Tuesday, September 04, 2007

How to improve your art blog

Teasels #1
7" x 5", pen and ink on Arches HP

copyright Katherine Tyrrell

A year ago I wrote a couple of posts about why artists should blog. A year later this post is about how to improve your art blog.

Recently I gave some advice to a successful artist who wanted to use her blog as part of her marketing of her art but wondered why she wasn't getting much of an audience for her blog. For those of you who would also like to improve your blog profile and traffic and/or use it to market your art, you'll find that this post develops the themes in some of the advice I offered. Some of my advice comes from having managed a major marketing operation in the past and the rest comes from having blogged most days for the last 20 months!

If you're blogging just for the fun of it - that's great too. If you'd like more readers and more people to comment on your blog you may also find some of the following comments to be useful pointers.

How to improve your art blog - STRATEGY
  • Be clear about your purpose in blogging and stay focused
    • It helps a lot if you set out clear expectations for readers and then meet them consistently.
    • You can find an example of my purpose and focus - and how this creates expectations for my readers - in what it says in and under my blog title. In practice this seems to work like meta tags.
    • You can always change your focus if it doesn't work out. I stopped my first blog after six posts and started again.
  • What does the name and description of your blog say about you, your purpose, your interests and your art?
    • The name of your blog can contribute to it being found by search engines - or not - and/or whether people click the link when they see it.
    • People debate whether or not you should use your name. However I incline towards the notion that a blog 'brand' can also be a phrase eg "Making A Mark".
  • If blogging is part of your marketing strategy for getting your art noticed and/or selling art, then make time for developing and maintaining your blog. You also need to be clear how it fits into and links with other marketing activities.

How to improve your art blog - CUSTOMER ORIENTATION

  • Blogs are like Private Views at the opening of an exhibition - an opportunity for buyers to meet and get to know the artist and their interests and motivations. Some will also be interested in how you produce your art. The only difference is this is 'virtual' and you don't know who is watching/reading. Quite a few buyers now seem to think that blogs are actually better than very brief face-to-face meetings at private views!
  • Blogs are not static websites - you need to create posts. Some people will think that making excuses on your blog for not having time to post is a bit like saying "I'm here but I really haven't got time to talk to you".

How to improve your art blog - CONTENT

  • Be authentic. Be real. Be knowledgeable.
    • Blog about what interests you and what your art is about. People who demonstrate a real interest and enthusiasm for a subject are always more stimulating to those who share your interest.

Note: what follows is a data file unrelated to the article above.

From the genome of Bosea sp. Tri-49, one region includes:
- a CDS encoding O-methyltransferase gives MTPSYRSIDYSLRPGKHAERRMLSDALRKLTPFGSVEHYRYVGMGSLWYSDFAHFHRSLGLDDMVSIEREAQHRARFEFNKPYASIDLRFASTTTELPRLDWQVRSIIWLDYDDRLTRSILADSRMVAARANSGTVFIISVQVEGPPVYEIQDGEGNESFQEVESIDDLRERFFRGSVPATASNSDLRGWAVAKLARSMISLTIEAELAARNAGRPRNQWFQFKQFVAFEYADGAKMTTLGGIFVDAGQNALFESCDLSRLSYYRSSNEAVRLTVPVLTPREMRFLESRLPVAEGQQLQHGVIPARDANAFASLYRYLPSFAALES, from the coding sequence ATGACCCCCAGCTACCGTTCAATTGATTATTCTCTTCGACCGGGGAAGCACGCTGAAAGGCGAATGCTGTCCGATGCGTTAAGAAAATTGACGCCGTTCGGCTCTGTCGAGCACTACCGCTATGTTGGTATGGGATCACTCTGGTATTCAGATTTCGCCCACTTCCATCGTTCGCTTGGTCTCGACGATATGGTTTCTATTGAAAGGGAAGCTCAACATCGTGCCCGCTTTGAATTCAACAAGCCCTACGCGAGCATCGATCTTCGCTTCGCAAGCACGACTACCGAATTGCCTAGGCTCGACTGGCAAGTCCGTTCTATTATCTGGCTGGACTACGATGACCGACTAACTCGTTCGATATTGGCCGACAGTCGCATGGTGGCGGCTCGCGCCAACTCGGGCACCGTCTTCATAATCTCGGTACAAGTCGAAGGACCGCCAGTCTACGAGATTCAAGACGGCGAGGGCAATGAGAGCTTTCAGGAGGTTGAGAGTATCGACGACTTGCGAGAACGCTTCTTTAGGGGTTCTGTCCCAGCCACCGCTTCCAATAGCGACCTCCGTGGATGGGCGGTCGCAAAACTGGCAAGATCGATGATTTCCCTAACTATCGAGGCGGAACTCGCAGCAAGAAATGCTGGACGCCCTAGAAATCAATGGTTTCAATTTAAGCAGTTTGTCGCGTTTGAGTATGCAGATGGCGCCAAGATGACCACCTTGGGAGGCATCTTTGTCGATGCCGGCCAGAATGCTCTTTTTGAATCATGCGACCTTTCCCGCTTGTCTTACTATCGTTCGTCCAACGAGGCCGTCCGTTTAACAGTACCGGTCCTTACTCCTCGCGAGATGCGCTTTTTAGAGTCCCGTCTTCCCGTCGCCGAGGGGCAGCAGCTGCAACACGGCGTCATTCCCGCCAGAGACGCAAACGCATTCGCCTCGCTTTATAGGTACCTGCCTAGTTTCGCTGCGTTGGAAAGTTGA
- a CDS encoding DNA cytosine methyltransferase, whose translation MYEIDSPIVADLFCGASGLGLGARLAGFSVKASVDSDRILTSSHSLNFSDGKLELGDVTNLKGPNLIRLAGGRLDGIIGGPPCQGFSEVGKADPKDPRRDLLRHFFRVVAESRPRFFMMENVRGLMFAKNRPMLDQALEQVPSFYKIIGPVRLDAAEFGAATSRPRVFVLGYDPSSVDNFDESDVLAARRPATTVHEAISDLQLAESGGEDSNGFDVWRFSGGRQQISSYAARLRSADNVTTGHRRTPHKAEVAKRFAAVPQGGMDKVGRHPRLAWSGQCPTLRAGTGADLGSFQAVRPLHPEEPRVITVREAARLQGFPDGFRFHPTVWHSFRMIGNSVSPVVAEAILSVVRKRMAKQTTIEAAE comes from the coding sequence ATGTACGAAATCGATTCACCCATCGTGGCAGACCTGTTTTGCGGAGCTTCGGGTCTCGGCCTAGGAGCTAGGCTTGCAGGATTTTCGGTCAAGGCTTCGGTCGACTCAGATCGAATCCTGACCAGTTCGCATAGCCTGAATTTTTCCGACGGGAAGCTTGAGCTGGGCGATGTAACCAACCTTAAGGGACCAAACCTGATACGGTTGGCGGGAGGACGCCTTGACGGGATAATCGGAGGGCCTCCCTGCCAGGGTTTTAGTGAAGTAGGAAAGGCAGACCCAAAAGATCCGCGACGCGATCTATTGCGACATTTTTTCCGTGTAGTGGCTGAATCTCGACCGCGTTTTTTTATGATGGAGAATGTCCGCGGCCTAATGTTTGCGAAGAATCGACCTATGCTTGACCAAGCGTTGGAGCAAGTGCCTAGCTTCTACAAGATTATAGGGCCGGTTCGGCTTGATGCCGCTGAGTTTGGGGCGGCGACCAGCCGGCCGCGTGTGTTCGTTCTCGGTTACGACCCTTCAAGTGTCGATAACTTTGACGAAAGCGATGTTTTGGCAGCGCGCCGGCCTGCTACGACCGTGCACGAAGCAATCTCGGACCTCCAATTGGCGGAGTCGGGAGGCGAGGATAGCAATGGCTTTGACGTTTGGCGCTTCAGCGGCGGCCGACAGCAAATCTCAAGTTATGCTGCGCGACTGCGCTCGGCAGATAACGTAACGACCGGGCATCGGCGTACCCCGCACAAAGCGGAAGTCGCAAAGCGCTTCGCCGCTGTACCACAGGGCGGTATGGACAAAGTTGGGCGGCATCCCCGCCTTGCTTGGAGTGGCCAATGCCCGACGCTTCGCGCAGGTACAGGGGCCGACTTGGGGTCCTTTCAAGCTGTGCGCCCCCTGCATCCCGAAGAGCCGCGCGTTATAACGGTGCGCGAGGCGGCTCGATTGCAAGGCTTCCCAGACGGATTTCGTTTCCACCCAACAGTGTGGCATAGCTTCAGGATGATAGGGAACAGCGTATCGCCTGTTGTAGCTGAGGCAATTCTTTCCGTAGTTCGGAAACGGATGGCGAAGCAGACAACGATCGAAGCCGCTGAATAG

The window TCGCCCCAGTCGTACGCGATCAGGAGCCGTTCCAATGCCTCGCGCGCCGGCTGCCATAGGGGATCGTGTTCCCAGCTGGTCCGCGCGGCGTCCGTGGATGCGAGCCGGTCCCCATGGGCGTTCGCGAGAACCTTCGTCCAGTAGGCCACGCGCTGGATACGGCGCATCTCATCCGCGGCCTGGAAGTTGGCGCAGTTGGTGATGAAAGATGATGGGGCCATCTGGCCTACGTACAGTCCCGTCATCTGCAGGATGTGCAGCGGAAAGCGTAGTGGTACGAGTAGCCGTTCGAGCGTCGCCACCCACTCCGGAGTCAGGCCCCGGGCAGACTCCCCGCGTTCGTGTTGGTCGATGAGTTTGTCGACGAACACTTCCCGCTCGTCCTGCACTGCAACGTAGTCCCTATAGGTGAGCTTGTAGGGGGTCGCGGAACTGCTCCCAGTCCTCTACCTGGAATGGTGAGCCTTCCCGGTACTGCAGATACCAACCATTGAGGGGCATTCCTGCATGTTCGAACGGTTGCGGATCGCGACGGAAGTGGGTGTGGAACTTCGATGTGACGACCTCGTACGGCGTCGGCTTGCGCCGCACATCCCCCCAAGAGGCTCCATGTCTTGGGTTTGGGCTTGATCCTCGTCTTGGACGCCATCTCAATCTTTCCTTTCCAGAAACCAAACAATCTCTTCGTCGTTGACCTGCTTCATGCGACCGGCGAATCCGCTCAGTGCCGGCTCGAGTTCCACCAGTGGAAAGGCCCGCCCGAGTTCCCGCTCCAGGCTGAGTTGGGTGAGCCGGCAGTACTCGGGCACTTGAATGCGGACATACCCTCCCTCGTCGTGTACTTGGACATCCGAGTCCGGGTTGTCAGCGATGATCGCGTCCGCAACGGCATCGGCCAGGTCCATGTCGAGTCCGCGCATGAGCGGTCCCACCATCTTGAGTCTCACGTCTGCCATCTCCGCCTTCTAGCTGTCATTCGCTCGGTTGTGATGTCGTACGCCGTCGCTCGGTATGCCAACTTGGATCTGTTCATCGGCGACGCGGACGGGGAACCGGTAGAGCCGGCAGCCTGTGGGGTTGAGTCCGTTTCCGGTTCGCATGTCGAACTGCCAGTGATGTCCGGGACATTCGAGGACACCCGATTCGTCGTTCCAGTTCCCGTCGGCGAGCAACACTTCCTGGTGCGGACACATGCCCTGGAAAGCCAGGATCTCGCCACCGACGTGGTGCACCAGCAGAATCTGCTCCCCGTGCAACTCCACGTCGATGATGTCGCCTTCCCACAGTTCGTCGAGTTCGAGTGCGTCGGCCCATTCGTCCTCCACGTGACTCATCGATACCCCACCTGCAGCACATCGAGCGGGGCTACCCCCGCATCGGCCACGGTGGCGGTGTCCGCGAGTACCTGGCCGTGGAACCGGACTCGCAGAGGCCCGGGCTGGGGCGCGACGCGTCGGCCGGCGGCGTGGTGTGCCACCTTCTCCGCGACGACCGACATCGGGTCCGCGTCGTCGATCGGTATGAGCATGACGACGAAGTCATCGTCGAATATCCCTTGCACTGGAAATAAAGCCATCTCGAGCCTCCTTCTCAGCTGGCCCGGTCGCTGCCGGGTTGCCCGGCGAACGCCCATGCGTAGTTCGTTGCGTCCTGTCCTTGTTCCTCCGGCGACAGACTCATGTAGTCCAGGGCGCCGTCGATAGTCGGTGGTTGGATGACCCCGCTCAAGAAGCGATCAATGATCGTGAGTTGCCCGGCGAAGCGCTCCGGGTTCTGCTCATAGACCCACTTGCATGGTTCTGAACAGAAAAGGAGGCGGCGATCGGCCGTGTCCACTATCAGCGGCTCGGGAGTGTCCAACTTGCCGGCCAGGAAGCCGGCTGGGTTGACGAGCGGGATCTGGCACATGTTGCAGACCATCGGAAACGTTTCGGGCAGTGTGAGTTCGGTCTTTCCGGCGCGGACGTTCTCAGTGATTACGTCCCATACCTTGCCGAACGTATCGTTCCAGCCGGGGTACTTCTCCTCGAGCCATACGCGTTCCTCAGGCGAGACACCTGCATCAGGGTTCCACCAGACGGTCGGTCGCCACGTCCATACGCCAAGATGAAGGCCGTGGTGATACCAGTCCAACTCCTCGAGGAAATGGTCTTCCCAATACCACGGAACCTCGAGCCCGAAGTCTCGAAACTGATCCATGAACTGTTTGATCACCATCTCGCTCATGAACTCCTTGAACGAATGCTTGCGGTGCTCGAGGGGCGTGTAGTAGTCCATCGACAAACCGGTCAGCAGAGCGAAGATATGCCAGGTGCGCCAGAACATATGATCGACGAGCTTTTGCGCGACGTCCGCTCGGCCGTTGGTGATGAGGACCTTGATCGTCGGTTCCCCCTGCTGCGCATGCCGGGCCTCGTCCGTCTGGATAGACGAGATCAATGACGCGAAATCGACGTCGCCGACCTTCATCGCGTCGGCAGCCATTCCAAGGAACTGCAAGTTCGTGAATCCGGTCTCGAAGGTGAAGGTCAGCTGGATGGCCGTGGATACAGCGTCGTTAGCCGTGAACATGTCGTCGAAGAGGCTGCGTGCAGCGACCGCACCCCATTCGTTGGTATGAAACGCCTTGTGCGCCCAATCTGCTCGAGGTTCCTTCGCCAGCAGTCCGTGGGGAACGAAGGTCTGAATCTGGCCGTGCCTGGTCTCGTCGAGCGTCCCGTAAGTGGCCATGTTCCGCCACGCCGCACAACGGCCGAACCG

• Have an opinion. For example, if you talk about other artists then say what you like about their work / why you think they are good
    • Write about what you know about - or what you are finding out about.
  • Content is what gets you readers and quality of content is what gets you subscribers.
    • Create content that other people want to read. That way they come back for more.
    • Word of mouth (or blog) is also very effective. People always want to tell others about and link to the good things that they've found. You may have noticed that it is one of my passions in life - but I know I'm not alone!
    • Content does not have to satisfy all your readers all the time. You can also talk to niche audiences. Commercial set-ups often tend to neglect or miss out the niche interest (unless niche interests are clearly part of and fostered by their business model - as they are with Amazon). Blogs are a perfect form of social communication which address the long tail.
    • An art blog is not an autobiography (although you can have one of those as well - as many artists do). Keep whinging to a minimum and avoid too much naval gazing and talking about the ups and downs of your life (unless relevant to your art or your personal style is to have a very chatty blog - which some people are very good at)
    • Plus if you want to sell art, create content that buyers will be interested in - which may well involve posts about your subject matter as well as your art (eg I like gardens and flowers - and how they are reflected in art - and have had projects about both in the last couple of months).
How to improve your art blog - TRAFFIC
  • What keeps a brand name or a person's name current and ranked well in browser searches is good quality content which both reflects important key word searches and is recent (ie active in the last 6 months). Consequently, a fairly static artist's website (comprising mainly images which were posted some time ago) is usually going to help less at developing an artist's profile on the Internet than an artist's blog.
  • Produce content first and then develop dialogue.
  • Post regularly to attract an appreciable following.
  • Having a series of posts about a topic helps your blog to become associated with that topic.
  • Create but do not force dialogue. Find other people blogging about the things which your blog is about and/or you are interested in and comment on their blogs. Most bloggers look at the blogs of those who have commented and if you offer good content they may comment, may return and may link to you too.
  • Blog intelligently - you need to:
    • Think about headings and how you can help the spider bots crawl your blog